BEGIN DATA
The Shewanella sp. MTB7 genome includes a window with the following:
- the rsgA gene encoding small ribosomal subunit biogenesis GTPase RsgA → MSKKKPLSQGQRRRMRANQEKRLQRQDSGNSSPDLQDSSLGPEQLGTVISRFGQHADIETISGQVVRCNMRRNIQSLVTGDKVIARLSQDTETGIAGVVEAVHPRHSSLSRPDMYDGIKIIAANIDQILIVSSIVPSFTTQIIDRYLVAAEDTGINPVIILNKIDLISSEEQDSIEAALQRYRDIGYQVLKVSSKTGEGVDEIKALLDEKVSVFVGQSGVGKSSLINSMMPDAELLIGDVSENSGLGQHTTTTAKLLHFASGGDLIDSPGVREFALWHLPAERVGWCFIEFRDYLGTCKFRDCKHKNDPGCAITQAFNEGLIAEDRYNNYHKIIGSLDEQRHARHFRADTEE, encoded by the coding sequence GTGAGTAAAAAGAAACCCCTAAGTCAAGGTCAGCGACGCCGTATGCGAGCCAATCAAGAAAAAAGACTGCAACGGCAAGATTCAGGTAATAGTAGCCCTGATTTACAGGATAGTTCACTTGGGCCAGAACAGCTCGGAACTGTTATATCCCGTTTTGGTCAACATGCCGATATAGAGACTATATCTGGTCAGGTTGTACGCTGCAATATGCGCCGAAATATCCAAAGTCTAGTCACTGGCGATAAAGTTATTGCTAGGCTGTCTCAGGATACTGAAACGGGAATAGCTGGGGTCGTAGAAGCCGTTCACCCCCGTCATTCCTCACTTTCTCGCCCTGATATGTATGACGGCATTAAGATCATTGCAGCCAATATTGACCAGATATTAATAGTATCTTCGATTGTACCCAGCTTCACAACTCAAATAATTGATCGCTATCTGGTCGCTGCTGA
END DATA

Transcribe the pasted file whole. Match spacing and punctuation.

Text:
The Shewanella sp. MTB7 genome includes a window with the following:
- the rsgA gene encoding small ribosomal subunit biogenesis GTPase RsgA → MSKKKPLSQGQRRRMRANQEKRLQRQDSGNSSPDLQDSSLGPEQLGTVISRFGQHADIETISGQVVRCNMRRNIQSLVTGDKVIARLSQDTETGIAGVVEAVHPRHSSLSRPDMYDGIKIIAANIDQILIVSSIVPSFTTQIIDRYLVAAEDTGINPVIILNKIDLISSEEQDSIEAALQRYRDIGYQVLKVSSKTGEGVDEIKALLDEKVSVFVGQSGVGKSSLINSMMPDAELLIGDVSENSGLGQHTTTTAKLLHFASGGDLIDSPGVREFALWHLPAERVGWCFIEFRDYLGTCKFRDCKHKNDPGCAITQAFNEGLIAEDRYNNYHKIIGSLDEQRHARHFRADTEE, encoded by the coding sequence GTGAGTAAAAAGAAACCCCTAAGTCAAGGTCAGCGACGCCGTATGCGAGCCAATCAAGAAAAAAGACTGCAACGGCAAGATTCAGGTAATAGTAGCCCTGATTTACAGGATAGTTCACTTGGGCCAGAACAGCTCGGAACTGTTATATCCCGTTTTGGTCAACATGCCGATATAGAGACTATATCTGGTCAGGTTGTACGCTGCAATATGCGCCGAAATATCCAAAGTCTAGTCACTGGCGATAAAGTTATTGCTAGGCTGTCTCAGGATACTGAAACGGGAATAGCTGGGGTCGTAGAAGCCGTTCACCCCCGTCATTCCTCACTTTCTCGCCCTGATATGTATGACGGCATTAAGATCATTGCAGCCAATATTGACCAGATATTAATAGTATCTTCGATTGTACCCAGCTTCACAACTCAAATAATTGATCGCTATCTGGTCGCTGCTGA